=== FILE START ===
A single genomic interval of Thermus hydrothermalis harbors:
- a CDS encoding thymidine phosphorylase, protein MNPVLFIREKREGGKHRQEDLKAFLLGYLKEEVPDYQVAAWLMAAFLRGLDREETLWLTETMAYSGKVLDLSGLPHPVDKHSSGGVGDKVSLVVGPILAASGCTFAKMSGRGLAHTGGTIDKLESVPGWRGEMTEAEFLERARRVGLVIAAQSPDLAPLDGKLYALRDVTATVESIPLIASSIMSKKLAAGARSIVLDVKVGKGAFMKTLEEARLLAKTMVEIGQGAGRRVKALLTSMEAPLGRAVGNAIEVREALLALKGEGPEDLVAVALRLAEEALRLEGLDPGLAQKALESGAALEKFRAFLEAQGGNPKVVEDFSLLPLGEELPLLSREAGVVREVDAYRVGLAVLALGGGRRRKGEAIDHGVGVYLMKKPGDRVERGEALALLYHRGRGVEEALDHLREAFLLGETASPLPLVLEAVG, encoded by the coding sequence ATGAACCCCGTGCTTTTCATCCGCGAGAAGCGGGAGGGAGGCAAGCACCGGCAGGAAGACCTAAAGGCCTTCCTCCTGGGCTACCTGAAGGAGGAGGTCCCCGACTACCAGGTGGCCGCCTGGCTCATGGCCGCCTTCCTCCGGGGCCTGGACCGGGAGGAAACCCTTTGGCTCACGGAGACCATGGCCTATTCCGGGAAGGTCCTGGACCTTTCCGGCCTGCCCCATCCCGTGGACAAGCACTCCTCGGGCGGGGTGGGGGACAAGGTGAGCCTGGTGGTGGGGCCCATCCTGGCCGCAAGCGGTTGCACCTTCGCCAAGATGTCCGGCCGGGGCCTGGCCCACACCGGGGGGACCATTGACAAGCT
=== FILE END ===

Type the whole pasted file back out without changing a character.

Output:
A single genomic interval of Thermus hydrothermalis harbors:
- a CDS encoding thymidine phosphorylase, protein MNPVLFIREKREGGKHRQEDLKAFLLGYLKEEVPDYQVAAWLMAAFLRGLDREETLWLTETMAYSGKVLDLSGLPHPVDKHSSGGVGDKVSLVVGPILAASGCTFAKMSGRGLAHTGGTIDKLESVPGWRGEMTEAEFLERARRVGLVIAAQSPDLAPLDGKLYALRDVTATVESIPLIASSIMSKKLAAGARSIVLDVKVGKGAFMKTLEEARLLAKTMVEIGQGAGRRVKALLTSMEAPLGRAVGNAIEVREALLALKGEGPEDLVAVALRLAEEALRLEGLDPGLAQKALESGAALEKFRAFLEAQGGNPKVVEDFSLLPLGEELPLLSREAGVVREVDAYRVGLAVLALGGGRRRKGEAIDHGVGVYLMKKPGDRVERGEALALLYHRGRGVEEALDHLREAFLLGETASPLPLVLEAVG, encoded by the coding sequence ATGAACCCCGTGCTTTTCATCCGCGAGAAGCGGGAGGGAGGCAAGCACCGGCAGGAAGACCTAAAGGCCTTCCTCCTGGGCTACCTGAAGGAGGAGGTCCCCGACTACCAGGTGGCCGCCTGGCTCATGGCCGCCTTCCTCCGGGGCCTGGACCGGGAGGAAACCCTTTGGCTCACGGAGACCATGGCCTATTCCGGGAAGGTCCTGGACCTTTCCGGCCTGCCCCATCCCGTGGACAAGCACTCCTCGGGCGGGGTGGGGGACAAGGTGAGCCTGGTGGTGGGGCCCATCCTGGCCGCAAGCGGTTGCACCTTCGCCAAGATGTCCGGCCGGGGCCTGGCCCACACCGGGGGGACCATTGACAAGCT